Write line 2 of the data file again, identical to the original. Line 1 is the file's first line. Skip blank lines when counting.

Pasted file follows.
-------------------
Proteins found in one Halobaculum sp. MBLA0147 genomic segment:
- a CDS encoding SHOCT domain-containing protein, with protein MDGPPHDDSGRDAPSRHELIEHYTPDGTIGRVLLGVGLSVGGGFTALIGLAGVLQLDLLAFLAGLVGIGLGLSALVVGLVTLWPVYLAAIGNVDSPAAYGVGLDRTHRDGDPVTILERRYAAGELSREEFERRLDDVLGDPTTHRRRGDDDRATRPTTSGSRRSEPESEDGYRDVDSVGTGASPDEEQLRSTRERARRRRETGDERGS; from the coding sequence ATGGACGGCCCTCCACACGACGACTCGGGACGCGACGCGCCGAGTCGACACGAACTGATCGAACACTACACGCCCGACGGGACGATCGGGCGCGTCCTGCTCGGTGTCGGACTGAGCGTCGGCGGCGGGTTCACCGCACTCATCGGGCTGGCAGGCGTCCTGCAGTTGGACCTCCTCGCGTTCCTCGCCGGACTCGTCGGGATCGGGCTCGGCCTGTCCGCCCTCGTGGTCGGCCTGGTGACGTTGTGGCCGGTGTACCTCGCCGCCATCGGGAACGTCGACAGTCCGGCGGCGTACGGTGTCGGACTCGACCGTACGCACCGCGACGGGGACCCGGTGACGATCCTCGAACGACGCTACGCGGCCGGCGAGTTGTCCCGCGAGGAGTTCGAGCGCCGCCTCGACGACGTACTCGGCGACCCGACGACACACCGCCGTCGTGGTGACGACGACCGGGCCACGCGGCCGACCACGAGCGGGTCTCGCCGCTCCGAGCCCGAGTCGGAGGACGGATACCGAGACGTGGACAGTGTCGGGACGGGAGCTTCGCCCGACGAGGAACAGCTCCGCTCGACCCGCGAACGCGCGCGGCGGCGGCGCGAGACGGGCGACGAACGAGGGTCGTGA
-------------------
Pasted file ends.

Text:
- a CDS encoding SHOCT domain-containing protein, with protein MDGPPHDDSGRDAPSRHELIEHYTPDGTIGRVLLGVGLSVGGGFTALIGLAGVLQLDLLAFLAGLVGIGLGLSALVVGLVTLWPVYLAAIGNVDSPAAYGVGLDRTHRDGDPVTILERRYAAGELSREEFERRLDDVLGDPTTHRRRGDDDRATRPTTSGSRRSEPESEDGYRDVDSVGTGASPDEEQLRSTRERARRRRETGDERGS; from the coding sequence ATGGACGGCCCTCCACACGACGACTCGGGACGCGACGCGCCGAGTCGACACGAACTGATCGAACACTACACGCCCGACGGGACGATCGGGCGCGTCCTGCTCGGTGTCGGACTGAGCGTCGGCGGCGGGTTCACCGCACTCATCGGGCTGGCAGGCGTCCTGCAGTTGGACCTCCTCGCGTTCCTCGCCGGACTCGTCGGGATCGGGCTCGGCCTGTCCGCCCTCGTGGTCGGCCTGGTGACGTTGTGGCCGGTGTACCTCGCCGCCATCGGGAACGTCGACAGTCCGGCGGCGTACGGTGTCGGACTCGACCGTACGCACCGCGACGGGGACCCGGTGACGATCCTCGAACGACGCTACGCGGCCGGCGAGTTGTCCCGCGAGGAGTTCGAGCGCCGCCTCGACGACGTACTCGGCGACCCGACGACACACCGCCGTCGTGGTGACGACGACCGGGCCACGCGGCCGACCACGAGCGGGTCTCGCCGCTCCGAGCCCGAGTCGGAGGACGGATACCGAGACGTGGACAGTGTCGGGACGGGAGCTTCGCCCGACGAGGAACAGCTCCGCTCGACCCGCGAACGCGCGCGGCGGCGGCGCGAGACGGGCGACGAACGAGGGTCGTGA